Re-assembling the front of the dress

So, that’s the front pocket bag and cuff attached to the bottom panel. Next I sewed the bottom of the two pocket bag pieces together (I used a French seam for neatness and security). Then I added a line of stitching within the seam allowances at either side of the panel to keep everything in place.

And that’s the side panel reconstructed. All that’s left to do is to stitch the side panels to the centre panel, and then all three to the neck panel. The front is then fully put back together, complete with pockets, and the dress can be finished off per the pattern instructions.

Version 4 – cashmere top

I’ve also made the French Dart as a top, simply by chopping the pattern at hip height. Literally no other changes were required. This one is also made from cashmere surplus. I know, lucky!

I’ve not finished with this pattern. I have some lovely stretch wool, in a delicious shade of red, so I’m thinking a winter dress. I might alter the sleeves on that so they’re straight rather than gathered at the cuff, because I think the fabric will be too chunky to take the gather. I also think the pattern will look great in linen with short sleeves for the summer. Watch this space on Instagram!

Thanks so much Jen for such a great post! Part 2 can be read HERE!

We would love to see your French Darts! Old or new, share (or re-share!) them with us on Instagram Remember to tag us @MavenPatterns #FrenchDartMaven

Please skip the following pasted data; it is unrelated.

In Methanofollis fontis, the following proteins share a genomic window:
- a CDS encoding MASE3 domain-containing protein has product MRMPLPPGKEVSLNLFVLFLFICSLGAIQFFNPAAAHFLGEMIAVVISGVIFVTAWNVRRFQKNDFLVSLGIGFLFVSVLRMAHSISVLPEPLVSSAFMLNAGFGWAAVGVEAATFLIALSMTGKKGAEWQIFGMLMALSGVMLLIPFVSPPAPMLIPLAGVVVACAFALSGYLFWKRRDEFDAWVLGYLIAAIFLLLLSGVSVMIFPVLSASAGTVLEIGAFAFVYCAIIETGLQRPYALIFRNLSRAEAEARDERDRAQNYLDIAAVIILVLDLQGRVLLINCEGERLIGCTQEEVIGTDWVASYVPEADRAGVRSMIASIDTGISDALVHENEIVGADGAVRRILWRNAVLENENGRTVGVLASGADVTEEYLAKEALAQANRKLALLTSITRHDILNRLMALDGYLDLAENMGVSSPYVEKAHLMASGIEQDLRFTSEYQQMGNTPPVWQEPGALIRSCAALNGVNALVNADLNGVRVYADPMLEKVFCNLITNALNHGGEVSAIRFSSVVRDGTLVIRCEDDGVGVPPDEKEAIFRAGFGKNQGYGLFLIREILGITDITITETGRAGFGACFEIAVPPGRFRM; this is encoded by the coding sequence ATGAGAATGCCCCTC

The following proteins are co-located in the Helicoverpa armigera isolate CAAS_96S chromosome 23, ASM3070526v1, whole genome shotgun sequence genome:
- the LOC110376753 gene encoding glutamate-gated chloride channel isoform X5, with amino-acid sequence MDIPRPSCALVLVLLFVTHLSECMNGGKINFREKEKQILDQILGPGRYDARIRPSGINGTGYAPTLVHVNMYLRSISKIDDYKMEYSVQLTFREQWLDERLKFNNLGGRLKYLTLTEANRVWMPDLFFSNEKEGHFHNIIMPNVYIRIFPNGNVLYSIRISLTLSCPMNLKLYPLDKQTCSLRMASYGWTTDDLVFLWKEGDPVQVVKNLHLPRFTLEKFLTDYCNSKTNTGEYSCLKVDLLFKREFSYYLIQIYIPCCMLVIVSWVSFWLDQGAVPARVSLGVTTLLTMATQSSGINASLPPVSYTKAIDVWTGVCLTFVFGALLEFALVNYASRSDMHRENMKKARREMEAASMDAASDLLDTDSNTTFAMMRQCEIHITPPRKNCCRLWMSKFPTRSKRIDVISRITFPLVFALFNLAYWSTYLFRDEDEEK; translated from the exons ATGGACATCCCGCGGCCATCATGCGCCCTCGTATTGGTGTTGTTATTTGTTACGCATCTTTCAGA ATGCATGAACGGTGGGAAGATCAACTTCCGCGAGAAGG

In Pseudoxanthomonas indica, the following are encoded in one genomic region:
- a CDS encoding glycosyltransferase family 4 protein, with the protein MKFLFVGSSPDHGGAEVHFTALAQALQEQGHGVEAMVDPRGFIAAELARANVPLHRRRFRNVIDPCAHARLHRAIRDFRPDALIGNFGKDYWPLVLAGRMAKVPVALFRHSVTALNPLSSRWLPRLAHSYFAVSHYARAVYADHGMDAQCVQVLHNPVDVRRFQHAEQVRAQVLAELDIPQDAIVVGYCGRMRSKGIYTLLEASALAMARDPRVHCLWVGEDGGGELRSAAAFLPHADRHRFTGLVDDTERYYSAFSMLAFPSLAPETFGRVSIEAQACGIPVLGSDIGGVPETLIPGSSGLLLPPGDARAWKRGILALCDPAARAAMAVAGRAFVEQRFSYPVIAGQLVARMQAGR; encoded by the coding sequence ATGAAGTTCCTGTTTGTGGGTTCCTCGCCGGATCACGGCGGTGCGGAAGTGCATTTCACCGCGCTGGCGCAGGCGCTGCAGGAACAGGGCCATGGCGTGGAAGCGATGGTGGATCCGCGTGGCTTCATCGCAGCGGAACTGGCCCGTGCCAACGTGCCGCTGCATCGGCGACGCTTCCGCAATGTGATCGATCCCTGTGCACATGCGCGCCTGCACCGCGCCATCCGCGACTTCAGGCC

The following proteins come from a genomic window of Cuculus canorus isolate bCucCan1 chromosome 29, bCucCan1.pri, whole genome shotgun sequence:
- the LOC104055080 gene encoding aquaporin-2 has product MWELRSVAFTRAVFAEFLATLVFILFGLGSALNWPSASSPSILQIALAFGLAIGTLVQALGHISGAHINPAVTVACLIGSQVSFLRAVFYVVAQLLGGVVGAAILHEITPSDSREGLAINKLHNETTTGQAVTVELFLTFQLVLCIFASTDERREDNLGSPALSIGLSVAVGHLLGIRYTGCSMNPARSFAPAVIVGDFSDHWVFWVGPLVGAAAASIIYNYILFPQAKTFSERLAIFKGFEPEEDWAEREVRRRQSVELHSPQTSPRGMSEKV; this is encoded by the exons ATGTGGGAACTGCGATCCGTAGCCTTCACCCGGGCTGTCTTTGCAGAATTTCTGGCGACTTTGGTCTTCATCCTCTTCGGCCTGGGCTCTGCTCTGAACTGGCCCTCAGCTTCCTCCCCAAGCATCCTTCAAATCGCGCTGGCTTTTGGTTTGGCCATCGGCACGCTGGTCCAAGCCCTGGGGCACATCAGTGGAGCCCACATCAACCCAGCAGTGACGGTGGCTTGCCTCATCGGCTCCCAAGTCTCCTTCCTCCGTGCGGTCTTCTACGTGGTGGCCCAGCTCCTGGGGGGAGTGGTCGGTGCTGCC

All photos by Jen Hogg 

Jen Hogg lives in Glasgow with her husband and dog, and has two children at university. She now runs a small business selling the Jenerates sewing ruler and writes for a variety of magazines and blogs. A former solicitor, Jen reached the semi-final of The Great British Sewing Bee Series 5 (2019). In addition to sewing, she enjoys knitting, crochet and many other textile crafts, as well as silversmithing, photography and generally making things. You can follow Jen on Instagram and Facebook @jenerates, and at

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The Beginners Sewing summit 2021

We are teaching at the 2021 Beginner Sewing Summit, which is our first ever online sewing class! Come and sew an easy midi skirt with myself and Eve, it’s a great beginner project or take a look at one of the other classes – there are over 40 to choose from! Best of all the classes are FREE to watch May 3rd- 7th, you could learn the basics and new skills while completing fun projects like fashion, home decor, and cute accessories.

CLASS DESCRIPTION | In this class you will learn to make a simple jersey midi-skirt with an elasticated waistband.

You will learn how to take your measurements, cut your fabric and create an easy to wear skirt to fit you and that you’ll love wearing. As sewing with knits can sometimes be a bit daunting, we’ll talk you through the whole process!

All of this information is in the class video but we thought it would be nice to have somewhere to refer to!


Any knit fabric! We recommend using a cotton or modal knit fabric with at least a 5% elastane content. The elastane will help your skirt retain its shape.


The skirt doesn’t need a pattern! It’s just a rectangle that we can mark directly on the fabric and cut. The amount of fabric to buy will be based on your overall length of the skirt.

  • For simplicity we’ve used inches in the video but have added metric conversions below (we’ve rounded them up to make sensible measurements rather than exact conversions!)
  • SIDE SEAM ALLOWANCES | INCHES: we have allowed ½” seam allowance to join the side seams (so add 1″ seam allowances extra to width). METRIC: if you are team metric allow 1.5cm to join the side seams (so add 3cm seam allowances extra to width).